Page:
I can’t believe how fast time flies. Where was I when I wrote the last blog post, and where am I now? Since we are approaching the end of 2018, I figured now would be a great time to add an entry to this seemingly-abandoned blog.
Just a note before you continue reading — this will be a long post that isn’t related to programming. In fact, my recent posts have become more personal, but I’ll try to make future posts more code-centric.
Today, I am a full-time React developer at a geolocation service company, working 100% remotely. I’ve had the opportunity to pick up NodeJS (writing proxy APIs) and Selenium (for UI and end-to-end tests), which has been a great step towards my goal of being a full-stack developer. Ironically, I had been job-hunting since more than a year ago, and failed over 30 job interviews, and this company just appeared out of nowhere, headhunted me and hired me almost immediately.
Professionally, I have learned so much over the past 7 months at this company, compared to the 1+ year I spent at my previous company. I guess, we improve better when we’re in an optimum environment, and perhaps in my case, I work better when I have a sense of ownership over my work.
I have even started thinking seriously of actively updating my Github portfolio to brush up my skills, and to help potential future employers to assess my skill better. Unfortunately, as you may notice if you clicked my Github link, I have hit a roadblock and have not been making any new commits to my first mini web project for the past few weeks. There was a good lesson to be learned from that, fortunately — In that, I should have planned my project much better on paper, before I sat down to commit to implementing the features.
Now, a little into my personal life — I don’t remember if I’ve mentioned this before, but I am most proud of one thing: I have been consistently studying Japanese every single day since May 1st 2016 (yes, I remember the exact date, because that was the day I resolved to do something about my life, no matter how small it was).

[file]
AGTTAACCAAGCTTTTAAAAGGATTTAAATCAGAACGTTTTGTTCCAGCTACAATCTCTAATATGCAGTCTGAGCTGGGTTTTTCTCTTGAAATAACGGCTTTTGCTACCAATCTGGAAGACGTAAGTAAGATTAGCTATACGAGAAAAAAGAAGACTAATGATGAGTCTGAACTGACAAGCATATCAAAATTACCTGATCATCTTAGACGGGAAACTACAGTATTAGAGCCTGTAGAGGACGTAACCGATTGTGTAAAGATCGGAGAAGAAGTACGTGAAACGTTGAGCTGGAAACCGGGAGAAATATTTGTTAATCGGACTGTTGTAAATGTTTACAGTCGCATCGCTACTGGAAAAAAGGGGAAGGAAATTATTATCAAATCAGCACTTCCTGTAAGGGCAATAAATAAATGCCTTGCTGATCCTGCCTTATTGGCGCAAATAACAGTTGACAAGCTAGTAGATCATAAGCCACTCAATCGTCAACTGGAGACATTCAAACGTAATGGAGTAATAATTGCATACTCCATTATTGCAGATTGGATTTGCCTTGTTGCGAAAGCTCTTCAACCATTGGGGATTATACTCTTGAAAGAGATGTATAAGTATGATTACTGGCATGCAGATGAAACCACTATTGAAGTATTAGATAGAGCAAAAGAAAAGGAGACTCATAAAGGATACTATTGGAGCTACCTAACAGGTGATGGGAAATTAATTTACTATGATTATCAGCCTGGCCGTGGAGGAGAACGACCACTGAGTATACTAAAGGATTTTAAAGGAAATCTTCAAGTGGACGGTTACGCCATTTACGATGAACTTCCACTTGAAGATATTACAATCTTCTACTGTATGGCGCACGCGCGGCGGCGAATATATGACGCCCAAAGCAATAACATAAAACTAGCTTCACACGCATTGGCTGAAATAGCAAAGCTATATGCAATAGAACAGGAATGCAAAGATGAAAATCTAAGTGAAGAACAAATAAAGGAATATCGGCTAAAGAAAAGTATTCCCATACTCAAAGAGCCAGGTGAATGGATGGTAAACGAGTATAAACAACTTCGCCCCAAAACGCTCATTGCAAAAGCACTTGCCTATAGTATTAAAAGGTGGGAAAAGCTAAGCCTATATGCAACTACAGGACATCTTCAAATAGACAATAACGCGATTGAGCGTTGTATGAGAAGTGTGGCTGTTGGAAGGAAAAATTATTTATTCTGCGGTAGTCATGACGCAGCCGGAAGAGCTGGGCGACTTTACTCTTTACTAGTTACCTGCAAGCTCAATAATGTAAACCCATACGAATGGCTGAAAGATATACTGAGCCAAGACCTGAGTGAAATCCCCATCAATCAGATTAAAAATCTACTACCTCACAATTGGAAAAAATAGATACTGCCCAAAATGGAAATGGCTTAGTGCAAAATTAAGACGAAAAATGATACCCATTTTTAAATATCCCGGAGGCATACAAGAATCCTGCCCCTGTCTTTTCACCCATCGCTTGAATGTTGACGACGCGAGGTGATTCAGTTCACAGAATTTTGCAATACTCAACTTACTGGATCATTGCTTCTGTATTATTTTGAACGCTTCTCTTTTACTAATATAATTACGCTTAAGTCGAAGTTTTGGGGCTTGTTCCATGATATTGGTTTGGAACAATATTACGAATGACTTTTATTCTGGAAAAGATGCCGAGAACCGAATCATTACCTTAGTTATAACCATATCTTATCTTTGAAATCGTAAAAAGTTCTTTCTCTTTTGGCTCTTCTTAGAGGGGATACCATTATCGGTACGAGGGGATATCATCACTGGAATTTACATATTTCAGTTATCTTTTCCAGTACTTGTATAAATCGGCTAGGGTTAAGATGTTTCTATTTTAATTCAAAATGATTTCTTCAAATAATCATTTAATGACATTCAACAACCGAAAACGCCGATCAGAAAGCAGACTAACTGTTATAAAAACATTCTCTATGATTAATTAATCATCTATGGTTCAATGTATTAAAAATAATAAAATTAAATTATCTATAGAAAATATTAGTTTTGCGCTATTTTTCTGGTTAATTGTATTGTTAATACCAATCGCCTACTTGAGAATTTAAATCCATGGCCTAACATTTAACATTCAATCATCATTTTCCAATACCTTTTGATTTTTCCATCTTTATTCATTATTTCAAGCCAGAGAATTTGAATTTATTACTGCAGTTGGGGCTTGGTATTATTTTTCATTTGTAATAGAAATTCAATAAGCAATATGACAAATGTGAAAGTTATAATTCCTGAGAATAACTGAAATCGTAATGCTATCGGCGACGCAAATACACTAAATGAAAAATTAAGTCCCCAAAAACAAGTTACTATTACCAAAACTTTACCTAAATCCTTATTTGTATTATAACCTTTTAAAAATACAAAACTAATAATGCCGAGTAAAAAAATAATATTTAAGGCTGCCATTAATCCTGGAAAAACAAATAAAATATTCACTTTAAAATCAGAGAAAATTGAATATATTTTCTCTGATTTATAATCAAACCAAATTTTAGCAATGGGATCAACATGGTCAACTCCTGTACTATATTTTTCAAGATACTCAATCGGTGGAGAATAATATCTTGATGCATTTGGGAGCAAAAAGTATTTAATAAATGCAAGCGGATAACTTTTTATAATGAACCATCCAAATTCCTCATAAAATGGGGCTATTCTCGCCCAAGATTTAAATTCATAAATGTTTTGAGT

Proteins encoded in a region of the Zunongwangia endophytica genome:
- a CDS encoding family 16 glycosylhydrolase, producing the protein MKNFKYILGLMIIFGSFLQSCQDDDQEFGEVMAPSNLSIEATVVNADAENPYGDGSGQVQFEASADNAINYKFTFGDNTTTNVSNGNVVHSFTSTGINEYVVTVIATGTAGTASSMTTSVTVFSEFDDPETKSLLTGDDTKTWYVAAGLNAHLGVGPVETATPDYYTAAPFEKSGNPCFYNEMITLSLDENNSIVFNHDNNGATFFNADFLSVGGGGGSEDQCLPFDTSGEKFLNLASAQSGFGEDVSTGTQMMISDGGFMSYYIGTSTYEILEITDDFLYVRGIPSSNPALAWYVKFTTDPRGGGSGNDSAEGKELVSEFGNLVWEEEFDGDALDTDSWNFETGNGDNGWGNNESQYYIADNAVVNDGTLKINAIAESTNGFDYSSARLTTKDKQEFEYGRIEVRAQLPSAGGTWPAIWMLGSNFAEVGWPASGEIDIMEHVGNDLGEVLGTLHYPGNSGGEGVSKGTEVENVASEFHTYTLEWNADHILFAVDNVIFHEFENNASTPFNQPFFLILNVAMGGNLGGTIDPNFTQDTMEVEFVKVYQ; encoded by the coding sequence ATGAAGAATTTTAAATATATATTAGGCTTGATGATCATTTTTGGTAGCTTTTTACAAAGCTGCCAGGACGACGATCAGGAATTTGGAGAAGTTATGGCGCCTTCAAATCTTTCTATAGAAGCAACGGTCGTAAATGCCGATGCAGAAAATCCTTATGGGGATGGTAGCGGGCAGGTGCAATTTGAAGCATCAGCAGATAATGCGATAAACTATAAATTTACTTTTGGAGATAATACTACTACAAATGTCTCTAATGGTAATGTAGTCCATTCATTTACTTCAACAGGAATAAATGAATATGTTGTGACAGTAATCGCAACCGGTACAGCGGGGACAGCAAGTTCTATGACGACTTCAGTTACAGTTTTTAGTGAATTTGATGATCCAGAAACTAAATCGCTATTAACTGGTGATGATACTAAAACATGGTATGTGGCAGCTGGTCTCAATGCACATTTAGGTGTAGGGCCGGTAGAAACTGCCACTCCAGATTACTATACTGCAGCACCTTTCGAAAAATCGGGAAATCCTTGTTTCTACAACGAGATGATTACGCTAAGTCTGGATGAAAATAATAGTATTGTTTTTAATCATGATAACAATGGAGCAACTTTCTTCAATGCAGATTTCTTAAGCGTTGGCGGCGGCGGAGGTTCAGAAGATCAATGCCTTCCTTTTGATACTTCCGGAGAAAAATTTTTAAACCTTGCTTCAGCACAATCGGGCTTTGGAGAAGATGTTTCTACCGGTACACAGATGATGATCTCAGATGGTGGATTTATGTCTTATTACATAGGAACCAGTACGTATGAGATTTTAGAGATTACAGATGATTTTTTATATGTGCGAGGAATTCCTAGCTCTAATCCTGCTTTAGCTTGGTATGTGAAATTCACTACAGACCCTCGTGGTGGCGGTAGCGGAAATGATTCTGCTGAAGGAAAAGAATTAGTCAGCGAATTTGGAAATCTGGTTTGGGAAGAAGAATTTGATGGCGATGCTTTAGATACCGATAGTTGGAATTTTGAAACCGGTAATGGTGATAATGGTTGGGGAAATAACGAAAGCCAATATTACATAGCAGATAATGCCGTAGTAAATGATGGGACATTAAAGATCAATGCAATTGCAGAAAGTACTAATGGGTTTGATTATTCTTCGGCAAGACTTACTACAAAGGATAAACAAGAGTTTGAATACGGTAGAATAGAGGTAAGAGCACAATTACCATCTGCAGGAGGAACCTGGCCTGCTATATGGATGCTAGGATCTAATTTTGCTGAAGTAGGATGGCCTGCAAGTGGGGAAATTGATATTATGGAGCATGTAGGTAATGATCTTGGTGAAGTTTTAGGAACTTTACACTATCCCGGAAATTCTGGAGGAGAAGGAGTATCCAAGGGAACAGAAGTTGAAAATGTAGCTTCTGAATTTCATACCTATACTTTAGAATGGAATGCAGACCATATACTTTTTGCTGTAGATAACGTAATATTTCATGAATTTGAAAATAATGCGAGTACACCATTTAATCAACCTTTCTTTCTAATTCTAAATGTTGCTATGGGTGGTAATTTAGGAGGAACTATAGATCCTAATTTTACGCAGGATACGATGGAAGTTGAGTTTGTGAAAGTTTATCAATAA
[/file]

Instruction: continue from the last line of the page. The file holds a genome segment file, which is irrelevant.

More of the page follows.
Today, I can probably read at least 3000 different kanji, and can recognise probably around 6000 different words. I even managed to pass the JLPT N3 test last December. My point is, I have been depressed for the past few years, due to various personal circumstances, and I have luckily made it a habit to study Japanese as a way to cope and forget about my depression, and I have come a long way (but I have a lot longer to go).
I’m just glad that despite zero encouragement from people around me, I managed to get where I am today (at least, in terms of learning a new language). It made me realise something: “We are not alone, but we are on our own”. That is to say, we have friends who will be there for us emotionally, and occasionally help us along the way, but there is nobody in this world, I dare say, who can help us become a better person, because the onus will always be on ourselves.
One might ask, why did I study Japanese so diligently, since it is likely not related to my career? Honestly, I don’t know. I could have been doing something else, but I just happened to pick up “studying a new language” as a habit. Of the many good things that came out of studying Japanese (besides being able to play JRPGs and read elementary-level Japanese manga now), I managed to meet my Japanese partner. The overall relationship had opened my eyes and made me think really hard about my future. I had never thought about marriage or family seriously, let alone marrying a foreigner and living abroad. I can’t say that my life has a more definite goal now (I could assume “starting a family in Japan” being a goal, but what comes after that?), but at least I have a milestone to look forward to now.
What about game development? I still think about it occasionally. With some recent news of large companies shutting down, work crunches and the various problems I’ve read on the news regarding the game industry, sometimes I breathe a sigh of relief that I now have a stable job with a good salary. Sure, life is more exciting and “free” being an indie developer, but as I’ve stepped out of the gamedev circle over the past 2 or 3 years, I’ve gained a better idea of what I feel about the whole situation — and that is, admittedly, I liked the idea of being an indie gamedev, but I am naturally an uncreative individual. I work best when I’m given a direction. In essence, I need an “idea guy”.
I wish I could still make games, though. Recently, I discovered Overcooked!, and it made me accept the fact that I can only dream of ever making a decent game. For now, my life and career takes precedence. My hobby is no longer “drawing” and “making games”, but “studying Japanese”.
I think I’ve completely changed over the past 2 years.
And it’s not as bad as I thought.